"There are a lot of folks in the neighborhoods who are willing to take on additional homes," Spevak said. OK, so people who don't want to live in stuffed-to-the-gills neighborhoods are selfish? Nuts! Some people prefer urban living, some prefer the suburbs. Viva la difference! I don't feel guilty saying this - No micro-apartments or clustered tiny housing in my back yard!
From The Oregonian/Oregonlive, June 19, 2015, By Brad Schmidt
Portland's housing - 94,000 new apartments
Portland new housing 2010-2035
Portland new housing 2010-2035
MY VIEW: Homeownership not in Metro planPortland Tribune, August 18, 2015, By Nate Bond, President of the Home Builders Association of Metropolitan Portland
The Metro Council, our regional planning government, soon will consider a series of recommendations that would maintain the existing urban growth boundary and serve to worsen these problems for our region. Moreover, the recommendations fly counter to what we value as individuals and diminish the hopes of those who want to someday own a home for their families.
More importantly, the recommendations would push many families further from ever owning a home. As a result, much of our work force may be forced to move to the edge of our region, into towns outside of our Metro area to find the housing they want and, ultimately, can afford.
In fact, a Residential Preference Study (conducted by Metro, PSU, City of Portland, Washington and Clackamas Counties, HBA and others) found that 80 percent of respondents would prefer to live in detached, single-family homes — in short, the region’s residents will go to where the homes are. Unfortunately, the current recommendations before Metro do not reflect this reality.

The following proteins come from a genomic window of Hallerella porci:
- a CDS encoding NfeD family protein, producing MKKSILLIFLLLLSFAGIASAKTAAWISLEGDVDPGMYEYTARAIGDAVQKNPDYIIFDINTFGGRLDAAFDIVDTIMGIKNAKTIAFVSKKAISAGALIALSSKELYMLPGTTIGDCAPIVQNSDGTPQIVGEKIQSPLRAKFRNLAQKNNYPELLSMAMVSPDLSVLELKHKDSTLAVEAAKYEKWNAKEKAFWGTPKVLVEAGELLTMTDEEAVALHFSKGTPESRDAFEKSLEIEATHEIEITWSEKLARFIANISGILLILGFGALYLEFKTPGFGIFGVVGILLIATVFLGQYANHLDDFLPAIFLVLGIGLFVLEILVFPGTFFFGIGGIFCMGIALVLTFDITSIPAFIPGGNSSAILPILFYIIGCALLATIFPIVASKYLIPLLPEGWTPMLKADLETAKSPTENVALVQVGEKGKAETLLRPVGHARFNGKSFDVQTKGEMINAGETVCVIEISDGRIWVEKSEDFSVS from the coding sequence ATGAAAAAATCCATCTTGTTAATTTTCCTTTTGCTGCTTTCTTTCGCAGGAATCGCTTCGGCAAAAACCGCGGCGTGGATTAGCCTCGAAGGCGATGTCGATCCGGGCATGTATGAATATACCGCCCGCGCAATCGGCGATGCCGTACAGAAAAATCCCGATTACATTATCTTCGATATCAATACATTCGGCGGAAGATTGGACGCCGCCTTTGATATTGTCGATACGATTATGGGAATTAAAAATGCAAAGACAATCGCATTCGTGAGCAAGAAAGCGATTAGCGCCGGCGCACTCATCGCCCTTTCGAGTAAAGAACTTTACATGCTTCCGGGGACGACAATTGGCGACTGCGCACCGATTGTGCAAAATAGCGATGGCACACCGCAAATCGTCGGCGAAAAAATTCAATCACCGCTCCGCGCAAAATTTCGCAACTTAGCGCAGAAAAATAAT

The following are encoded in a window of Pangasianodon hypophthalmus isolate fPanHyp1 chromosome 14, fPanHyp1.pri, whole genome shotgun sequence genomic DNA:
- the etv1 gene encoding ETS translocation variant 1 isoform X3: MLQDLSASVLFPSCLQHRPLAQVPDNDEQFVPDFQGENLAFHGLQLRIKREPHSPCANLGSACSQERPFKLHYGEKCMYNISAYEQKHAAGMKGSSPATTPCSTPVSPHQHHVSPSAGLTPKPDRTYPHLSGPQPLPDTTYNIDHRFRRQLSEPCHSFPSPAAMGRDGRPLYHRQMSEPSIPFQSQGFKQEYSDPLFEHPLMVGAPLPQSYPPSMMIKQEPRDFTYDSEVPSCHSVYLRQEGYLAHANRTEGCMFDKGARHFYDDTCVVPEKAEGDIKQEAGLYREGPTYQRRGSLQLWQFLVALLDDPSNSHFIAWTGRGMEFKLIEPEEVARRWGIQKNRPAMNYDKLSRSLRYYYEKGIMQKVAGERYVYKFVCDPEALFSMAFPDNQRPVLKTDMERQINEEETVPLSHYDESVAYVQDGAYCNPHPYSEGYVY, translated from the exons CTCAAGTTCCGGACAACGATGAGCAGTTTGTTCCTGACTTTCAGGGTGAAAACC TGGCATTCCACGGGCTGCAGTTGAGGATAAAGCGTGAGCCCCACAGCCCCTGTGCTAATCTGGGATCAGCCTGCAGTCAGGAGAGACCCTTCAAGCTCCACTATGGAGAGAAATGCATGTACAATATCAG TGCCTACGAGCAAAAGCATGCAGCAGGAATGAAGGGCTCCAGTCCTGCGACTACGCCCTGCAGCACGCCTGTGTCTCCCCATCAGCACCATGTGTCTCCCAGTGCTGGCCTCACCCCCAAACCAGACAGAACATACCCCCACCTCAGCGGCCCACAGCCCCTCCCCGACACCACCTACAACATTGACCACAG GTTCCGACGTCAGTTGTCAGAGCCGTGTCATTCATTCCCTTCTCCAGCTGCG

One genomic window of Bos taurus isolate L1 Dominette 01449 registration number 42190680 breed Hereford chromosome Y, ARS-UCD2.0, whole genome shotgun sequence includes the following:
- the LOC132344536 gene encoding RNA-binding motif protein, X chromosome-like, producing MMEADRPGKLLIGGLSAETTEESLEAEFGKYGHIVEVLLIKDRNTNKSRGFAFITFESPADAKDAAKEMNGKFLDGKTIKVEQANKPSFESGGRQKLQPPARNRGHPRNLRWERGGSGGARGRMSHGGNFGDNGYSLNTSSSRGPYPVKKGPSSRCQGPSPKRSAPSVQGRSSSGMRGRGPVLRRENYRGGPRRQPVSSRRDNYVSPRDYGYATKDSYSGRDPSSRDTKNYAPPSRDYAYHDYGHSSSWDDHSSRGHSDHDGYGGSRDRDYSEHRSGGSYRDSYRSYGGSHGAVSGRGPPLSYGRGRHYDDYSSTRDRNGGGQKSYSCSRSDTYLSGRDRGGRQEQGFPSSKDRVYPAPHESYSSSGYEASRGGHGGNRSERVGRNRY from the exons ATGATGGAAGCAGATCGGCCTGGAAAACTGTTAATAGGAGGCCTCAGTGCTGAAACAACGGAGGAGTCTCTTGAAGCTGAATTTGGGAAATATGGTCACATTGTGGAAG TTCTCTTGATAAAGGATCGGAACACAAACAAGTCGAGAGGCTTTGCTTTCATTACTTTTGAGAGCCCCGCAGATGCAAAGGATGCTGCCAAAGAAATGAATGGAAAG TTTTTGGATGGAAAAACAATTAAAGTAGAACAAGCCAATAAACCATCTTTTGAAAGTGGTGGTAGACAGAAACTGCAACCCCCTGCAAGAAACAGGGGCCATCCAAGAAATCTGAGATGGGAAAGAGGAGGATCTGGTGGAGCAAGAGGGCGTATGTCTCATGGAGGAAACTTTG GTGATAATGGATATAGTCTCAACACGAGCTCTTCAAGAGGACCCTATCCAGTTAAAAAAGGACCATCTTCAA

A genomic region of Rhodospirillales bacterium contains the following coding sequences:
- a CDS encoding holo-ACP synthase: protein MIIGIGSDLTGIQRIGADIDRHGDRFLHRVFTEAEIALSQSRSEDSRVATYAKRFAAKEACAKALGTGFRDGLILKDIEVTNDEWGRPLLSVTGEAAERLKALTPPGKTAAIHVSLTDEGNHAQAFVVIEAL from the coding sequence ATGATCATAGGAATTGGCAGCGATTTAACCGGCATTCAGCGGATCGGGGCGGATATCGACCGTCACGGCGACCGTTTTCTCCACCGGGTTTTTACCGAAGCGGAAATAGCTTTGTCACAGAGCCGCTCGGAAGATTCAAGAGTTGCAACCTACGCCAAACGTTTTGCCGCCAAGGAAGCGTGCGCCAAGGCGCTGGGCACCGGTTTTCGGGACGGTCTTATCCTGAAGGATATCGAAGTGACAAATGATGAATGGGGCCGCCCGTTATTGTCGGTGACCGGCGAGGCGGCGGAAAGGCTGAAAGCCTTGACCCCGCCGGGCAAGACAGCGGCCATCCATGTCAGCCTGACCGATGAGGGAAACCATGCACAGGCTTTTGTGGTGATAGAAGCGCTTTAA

Unfortunately, the recommendations on expansion of the urban growth boundary before Metro Council will force many current and future residents to forget the dream of homeownership, thereby taking us one step closer to the untenable situation faced by our neighbors to the north and south.
Bring reality back into growth decisions
Portland Tribune, August 6, 2015 By Editorial Board
The perennial question of whether the Portland area should grow outward or inward is back before the Metro Council, which is required to decide whether the urban growth boundary is sufficiently large to handle a rapidly expanding population for the next 20 years.
There’s a chicken-and-egg quality to the current Metro discussion: Are councilors using legitimate data to determine how people want to live in the Portland area of the future? Or are they first deciding what they think the future Portland should look like and then manipulating the data to justify that outcome?
Hughes and the council should listen carefully, however, because well-documented research is challenging their hypothesis that people moving to Portland — along with many existing residents — will prefer multifamily housing over the traditional home and yard. This issue needs much more thorough analysis before a region’s growth plan can be based on a shaky assumption.
We also are concerned about the consequences — intended or otherwise — of a decision to pack more people and buildings within the existing boundary.